Indiana Attorney General’s Action and Settlement
The Indiana Attorney General sued WellPoint in October 2010 for its failure to disclose the breach to consumers “without unreasonable delay” and its failure to disclose the breach to the Attorney General. The Attorney General further alleged that no law enforcement agency had requested a delay of the required disclosure.
WellPoint recently settled these claims, admitting that Indiana residents’ personal information had been accessible for more than four months before the company took action to secure it and that it failed to disclose the breach to the Attorney General when it finally notified consumers. WellPoint agreed to (1) provide two years of credit monitoring and identify theft protection to Indiana residents whose data was accessible through WellPoint’s online application tool, (2) reimburse proven identify theft losses resulting from the breach (up to $50,000 per individual), (3) abide by Indiana’s data breach disclosure laws, and (4) pay $100,000 to the Attorney General for fees and costs in this case and to support the state’s future consumer protection efforts.
The Lessons for Other Companies Handling Consumers’ Personal Information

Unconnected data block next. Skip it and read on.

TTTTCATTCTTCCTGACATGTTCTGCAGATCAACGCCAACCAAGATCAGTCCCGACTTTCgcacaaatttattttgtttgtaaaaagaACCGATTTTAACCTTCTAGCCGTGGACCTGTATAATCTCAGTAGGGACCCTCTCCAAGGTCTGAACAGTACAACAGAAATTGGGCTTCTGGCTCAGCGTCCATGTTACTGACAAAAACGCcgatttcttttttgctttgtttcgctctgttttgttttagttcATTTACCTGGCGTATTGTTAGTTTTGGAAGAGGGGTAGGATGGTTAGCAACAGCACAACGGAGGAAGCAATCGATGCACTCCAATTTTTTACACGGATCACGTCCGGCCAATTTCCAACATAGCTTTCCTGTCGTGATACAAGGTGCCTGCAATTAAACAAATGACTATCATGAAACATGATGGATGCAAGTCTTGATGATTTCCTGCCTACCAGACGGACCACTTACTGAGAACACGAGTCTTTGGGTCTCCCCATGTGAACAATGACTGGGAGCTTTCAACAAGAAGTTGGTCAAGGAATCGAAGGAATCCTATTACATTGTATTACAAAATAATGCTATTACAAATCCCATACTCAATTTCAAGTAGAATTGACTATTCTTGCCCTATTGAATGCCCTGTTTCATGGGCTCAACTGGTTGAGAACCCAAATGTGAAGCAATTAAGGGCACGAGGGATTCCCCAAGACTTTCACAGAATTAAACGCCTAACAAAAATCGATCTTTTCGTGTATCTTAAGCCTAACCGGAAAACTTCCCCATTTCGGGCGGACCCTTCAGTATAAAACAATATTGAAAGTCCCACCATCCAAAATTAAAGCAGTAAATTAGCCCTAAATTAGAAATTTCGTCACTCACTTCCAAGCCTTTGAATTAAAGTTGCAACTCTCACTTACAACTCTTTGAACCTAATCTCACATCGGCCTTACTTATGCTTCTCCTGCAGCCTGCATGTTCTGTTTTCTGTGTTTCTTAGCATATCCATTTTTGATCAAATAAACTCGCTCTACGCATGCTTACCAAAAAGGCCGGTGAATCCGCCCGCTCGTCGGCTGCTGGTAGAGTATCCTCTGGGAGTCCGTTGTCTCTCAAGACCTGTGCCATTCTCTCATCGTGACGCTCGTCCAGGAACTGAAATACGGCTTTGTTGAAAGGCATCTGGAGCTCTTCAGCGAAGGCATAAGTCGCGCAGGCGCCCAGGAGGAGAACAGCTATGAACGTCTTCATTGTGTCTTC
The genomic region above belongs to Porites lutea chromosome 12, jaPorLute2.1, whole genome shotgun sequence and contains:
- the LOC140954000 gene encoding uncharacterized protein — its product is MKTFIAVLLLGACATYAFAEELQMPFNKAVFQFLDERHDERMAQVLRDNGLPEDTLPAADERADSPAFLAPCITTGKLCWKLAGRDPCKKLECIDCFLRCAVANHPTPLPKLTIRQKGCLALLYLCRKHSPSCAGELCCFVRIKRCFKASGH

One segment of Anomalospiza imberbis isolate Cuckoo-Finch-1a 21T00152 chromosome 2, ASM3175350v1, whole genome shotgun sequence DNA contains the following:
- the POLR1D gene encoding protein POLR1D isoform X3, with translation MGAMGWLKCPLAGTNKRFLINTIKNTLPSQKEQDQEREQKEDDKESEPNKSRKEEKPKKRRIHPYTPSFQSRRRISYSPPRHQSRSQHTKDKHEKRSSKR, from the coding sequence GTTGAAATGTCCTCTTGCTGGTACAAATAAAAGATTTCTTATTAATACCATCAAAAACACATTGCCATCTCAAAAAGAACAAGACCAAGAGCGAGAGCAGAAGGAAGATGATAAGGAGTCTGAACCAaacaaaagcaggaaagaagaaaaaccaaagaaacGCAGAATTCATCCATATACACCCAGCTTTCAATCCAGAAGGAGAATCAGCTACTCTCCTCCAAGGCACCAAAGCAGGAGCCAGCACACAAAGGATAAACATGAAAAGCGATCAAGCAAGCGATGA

The WellPoint settlement highlights several best practices that affected companies should consider adopting. First, companies should consider taking steps to ensure the security of consumers’ personal information. It is important for companies collecting and storing personal information of individuals to protect this personal information at every stage by, for example, adopting encryption protocols. Second, companies should consider establishing procedures for promptly investigating and responding to any suspected or reported breach. Many companies choose to adopt policies that identify specific employees responsible for investigating any breach and documenting the steps taken. Finally, if a breach is discovered, companies should consult with counsel to evaluate the applicable disclosure laws and take steps to comply with those laws. Disclosure requirements vary by state, and requirements are usually triggered by the citizenship of the individuals whose data is disclosed. The company’s principal place of business or geographic location is typically immaterial. Thus, the scope of required disclosure is potentially very broad, and must be made on a state-by-state basis. By taking these measures, companies may avoid costly litigation and fines resulting from a failure to appropriately respond to a breach of the security of individuals’ personal information.